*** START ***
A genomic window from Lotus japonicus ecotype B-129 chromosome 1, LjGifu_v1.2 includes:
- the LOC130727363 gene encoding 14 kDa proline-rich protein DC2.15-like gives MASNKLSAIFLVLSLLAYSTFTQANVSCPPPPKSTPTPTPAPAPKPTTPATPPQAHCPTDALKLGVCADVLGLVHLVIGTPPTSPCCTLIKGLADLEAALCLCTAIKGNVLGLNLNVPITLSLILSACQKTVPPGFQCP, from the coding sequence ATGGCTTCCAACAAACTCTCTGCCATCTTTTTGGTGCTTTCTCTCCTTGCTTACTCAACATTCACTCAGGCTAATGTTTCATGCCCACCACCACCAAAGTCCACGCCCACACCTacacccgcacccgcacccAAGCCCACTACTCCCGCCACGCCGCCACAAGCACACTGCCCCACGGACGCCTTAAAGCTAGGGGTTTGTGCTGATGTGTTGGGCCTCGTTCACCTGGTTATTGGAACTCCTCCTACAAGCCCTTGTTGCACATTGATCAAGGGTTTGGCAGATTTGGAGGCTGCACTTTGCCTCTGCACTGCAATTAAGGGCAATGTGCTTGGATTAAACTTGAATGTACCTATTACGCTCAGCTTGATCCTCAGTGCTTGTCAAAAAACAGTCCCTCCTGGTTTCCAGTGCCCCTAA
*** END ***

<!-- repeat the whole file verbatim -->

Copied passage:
A genomic window from Lotus japonicus ecotype B-129 chromosome 1, LjGifu_v1.2 includes:
- the LOC130727363 gene encoding 14 kDa proline-rich protein DC2.15-like gives MASNKLSAIFLVLSLLAYSTFTQANVSCPPPPKSTPTPTPAPAPKPTTPATPPQAHCPTDALKLGVCADVLGLVHLVIGTPPTSPCCTLIKGLADLEAALCLCTAIKGNVLGLNLNVPITLSLILSACQKTVPPGFQCP, from the coding sequence ATGGCTTCCAACAAACTCTCTGCCATCTTTTTGGTGCTTTCTCTCCTTGCTTACTCAACATTCACTCAGGCTAATGTTTCATGCCCACCACCACCAAAGTCCACGCCCACACCTacacccgcacccgcacccAAGCCCACTACTCCCGCCACGCCGCCACAAGCACACTGCCCCACGGACGCCTTAAAGCTAGGGGTTTGTGCTGATGTGTTGGGCCTCGTTCACCTGGTTATTGGAACTCCTCCTACAAGCCCTTGTTGCACATTGATCAAGGGTTTGGCAGATTTGGAGGCTGCACTTTGCCTCTGCACTGCAATTAAGGGCAATGTGCTTGGATTAAACTTGAATGTACCTATTACGCTCAGCTTGATCCTCAGTGCTTGTCAAAAAACAGTCCCTCCTGGTTTCCAGTGCCCCTAA